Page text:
Female Nude or After the bathCa. 1869. Oil on canvas, 180 x 90.5 cm.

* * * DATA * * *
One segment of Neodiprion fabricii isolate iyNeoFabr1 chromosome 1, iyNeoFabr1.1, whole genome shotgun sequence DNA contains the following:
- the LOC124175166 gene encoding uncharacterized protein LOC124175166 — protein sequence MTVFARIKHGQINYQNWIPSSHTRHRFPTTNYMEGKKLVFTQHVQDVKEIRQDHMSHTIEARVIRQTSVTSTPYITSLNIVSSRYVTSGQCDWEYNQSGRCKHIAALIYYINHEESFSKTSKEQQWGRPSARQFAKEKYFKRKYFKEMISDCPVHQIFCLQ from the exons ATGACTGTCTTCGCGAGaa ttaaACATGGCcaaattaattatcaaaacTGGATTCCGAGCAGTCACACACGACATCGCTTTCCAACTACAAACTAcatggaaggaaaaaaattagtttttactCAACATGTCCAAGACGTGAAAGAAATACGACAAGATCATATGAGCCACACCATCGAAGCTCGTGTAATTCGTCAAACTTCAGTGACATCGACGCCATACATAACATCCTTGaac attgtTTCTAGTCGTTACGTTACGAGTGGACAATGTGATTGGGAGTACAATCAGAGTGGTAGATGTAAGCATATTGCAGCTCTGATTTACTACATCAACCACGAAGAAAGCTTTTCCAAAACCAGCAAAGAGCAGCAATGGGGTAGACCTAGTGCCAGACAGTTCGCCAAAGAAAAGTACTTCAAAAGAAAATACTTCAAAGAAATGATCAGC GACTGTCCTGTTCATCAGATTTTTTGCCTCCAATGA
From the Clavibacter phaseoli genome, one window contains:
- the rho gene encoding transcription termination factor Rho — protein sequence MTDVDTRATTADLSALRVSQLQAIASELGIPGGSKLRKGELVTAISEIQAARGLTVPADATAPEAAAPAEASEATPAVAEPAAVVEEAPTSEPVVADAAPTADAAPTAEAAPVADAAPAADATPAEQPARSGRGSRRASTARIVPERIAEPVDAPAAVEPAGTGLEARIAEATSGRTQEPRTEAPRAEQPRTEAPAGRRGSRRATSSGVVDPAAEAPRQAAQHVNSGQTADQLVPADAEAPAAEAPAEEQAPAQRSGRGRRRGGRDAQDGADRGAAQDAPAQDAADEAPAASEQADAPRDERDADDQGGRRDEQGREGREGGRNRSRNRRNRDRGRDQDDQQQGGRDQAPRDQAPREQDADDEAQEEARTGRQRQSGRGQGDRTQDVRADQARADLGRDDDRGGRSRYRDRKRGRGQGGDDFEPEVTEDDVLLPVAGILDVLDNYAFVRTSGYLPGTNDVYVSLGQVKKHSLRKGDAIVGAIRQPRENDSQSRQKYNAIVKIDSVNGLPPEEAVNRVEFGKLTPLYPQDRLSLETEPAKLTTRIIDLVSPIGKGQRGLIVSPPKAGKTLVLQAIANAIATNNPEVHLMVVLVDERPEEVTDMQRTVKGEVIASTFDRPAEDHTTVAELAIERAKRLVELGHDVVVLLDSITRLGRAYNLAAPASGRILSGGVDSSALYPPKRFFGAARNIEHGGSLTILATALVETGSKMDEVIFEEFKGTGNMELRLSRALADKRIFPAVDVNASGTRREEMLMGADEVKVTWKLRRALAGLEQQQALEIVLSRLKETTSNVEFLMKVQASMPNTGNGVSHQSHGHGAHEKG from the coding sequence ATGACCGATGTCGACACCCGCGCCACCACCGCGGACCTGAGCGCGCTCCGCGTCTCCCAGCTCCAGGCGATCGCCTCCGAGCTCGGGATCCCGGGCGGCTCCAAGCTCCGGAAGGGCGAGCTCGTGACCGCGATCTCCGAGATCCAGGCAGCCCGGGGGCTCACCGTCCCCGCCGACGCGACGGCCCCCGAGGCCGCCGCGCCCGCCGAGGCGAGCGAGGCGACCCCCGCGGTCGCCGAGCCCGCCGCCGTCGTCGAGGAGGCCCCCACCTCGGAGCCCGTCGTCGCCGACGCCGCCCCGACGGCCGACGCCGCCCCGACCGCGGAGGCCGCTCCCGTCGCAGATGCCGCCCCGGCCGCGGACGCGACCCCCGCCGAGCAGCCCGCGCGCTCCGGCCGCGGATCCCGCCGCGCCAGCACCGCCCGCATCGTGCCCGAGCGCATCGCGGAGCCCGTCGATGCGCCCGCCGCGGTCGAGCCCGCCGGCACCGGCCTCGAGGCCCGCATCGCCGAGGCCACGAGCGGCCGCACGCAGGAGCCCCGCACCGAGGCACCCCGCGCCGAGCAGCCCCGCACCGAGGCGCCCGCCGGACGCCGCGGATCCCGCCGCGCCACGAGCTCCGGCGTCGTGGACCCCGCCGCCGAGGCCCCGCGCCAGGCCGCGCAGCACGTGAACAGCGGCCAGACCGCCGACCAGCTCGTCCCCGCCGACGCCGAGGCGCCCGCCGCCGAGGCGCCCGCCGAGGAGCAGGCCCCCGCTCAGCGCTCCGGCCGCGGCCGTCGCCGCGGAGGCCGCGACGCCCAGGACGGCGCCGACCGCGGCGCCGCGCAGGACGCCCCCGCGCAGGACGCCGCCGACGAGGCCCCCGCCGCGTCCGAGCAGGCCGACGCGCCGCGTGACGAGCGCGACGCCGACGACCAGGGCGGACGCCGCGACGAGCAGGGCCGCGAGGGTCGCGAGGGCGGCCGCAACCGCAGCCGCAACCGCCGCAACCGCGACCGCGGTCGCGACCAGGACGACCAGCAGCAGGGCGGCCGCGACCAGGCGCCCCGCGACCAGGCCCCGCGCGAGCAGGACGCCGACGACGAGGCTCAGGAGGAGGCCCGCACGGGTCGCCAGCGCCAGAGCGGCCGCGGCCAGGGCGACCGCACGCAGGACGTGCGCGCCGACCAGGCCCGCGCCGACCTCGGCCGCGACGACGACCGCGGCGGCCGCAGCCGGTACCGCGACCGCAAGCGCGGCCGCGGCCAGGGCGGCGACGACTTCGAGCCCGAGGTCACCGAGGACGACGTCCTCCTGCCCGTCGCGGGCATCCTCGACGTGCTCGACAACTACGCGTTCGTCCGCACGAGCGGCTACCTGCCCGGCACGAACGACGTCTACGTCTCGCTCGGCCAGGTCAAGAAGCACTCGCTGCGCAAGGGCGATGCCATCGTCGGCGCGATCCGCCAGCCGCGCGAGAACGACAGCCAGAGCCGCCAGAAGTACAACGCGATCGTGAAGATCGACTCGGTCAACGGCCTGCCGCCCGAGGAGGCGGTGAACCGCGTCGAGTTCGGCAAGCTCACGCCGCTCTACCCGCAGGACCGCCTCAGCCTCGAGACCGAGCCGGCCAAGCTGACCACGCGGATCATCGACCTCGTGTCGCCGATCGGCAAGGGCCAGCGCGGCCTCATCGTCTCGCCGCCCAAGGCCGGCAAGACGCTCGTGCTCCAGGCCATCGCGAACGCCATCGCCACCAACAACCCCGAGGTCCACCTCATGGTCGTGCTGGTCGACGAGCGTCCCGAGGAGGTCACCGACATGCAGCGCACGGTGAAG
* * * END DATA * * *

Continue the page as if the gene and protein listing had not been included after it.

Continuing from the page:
Considered to be, with good reason, the most beautiful nude in nineteenth-century Spanish painting, this work provides eloquent testimony of the modernity that made Rosales stand out in the Spanish artistic panorama of his time. He would have earned himself a prominent place among the era´s artistic vanguard in Europe if his brilliant career had not been cut short by his premature death. Neither a mere sketch nor academic study, this painting is an intentionally unfinished work. Rosales´s approach in this canvas is unusually daring in formal terms, his pictorial language is vehement, sincere and audacious, and the painter seems to seek the greatest possible expressiveness of pure painting. With a restrained colour palette, drawn from pinks and carmines that contrast with the greenish tones so characteristic of his oeuvre, Rosales took full advantage of paint´s substance, combining markedly impastoed zones with others in which the greyish preparatory layer of the canvas is visible. In addition, using the handle end of his paintbrush he traced lines into the paint to mark the hair, and used pigments with the fluidity of watercolour for other areas, allowing them to drip down the canvas in a fearless approach to the medium that is truly astonishing. Such an approach would not become common in Spanish painting until almost Joaquín Sorolla´s time.On the other hand, the simplicity of the composition -in which the model´s luminous nude body is perfectly framed by the space surrounding her, suggested by a few lines- reveals the astounding conceptual shift that Rosales represents among the painters of his generation and his decisive role in leading his contemporaries in Spain toward modern painting.Even more surprising is how Rosales demonstrated his sensibility as an artist by capturing on this canvas -despite its extremely agile, synthetic technique- the palpable, carnal sensuality of the female form, transferred to the painting with absolute honesty and without any idealisation or artifice. Thus, he models the volume of her body -round and full, with command of the light that shines from the left- sculpting it with large spaces of colour, executed in energetic, confident brushstrokes, without hesitation or retouching. The model, withdrawn into her own world, dries her skin, her back to the viewer. Rosales highlights her pale complexion in the half-light of the room and marks the sinuous contours of her long legs and wide hips through long, continuous brushstrokes that coolly underscore the erotic charge of an otherwise modest pose.This work was painted in Rome in a single day. Apparently, Rosales´s usual model, Nicolina, posed for this work, although the figure in the painting also bears a striking resemblance in terms of posture and anatomy to the sculpture by the German Reinhold Begas (1831-1911), After the bath (Nach dem bade) 1861, which Rosales would have seen in Rome (now in the Hamburger Kunsthalle, Germany).The absolute freedom in its execution and, indeed, the very subject of the canvas, suggest its intimate, reserved character. It remained in Rosales´s studio until his death in 1873 (Díez, J. L.: Portrait of Spain. Masterpieces from the Prado, Queensland Art Gallery-Art Exhibitions Australia, 2012, p. 264).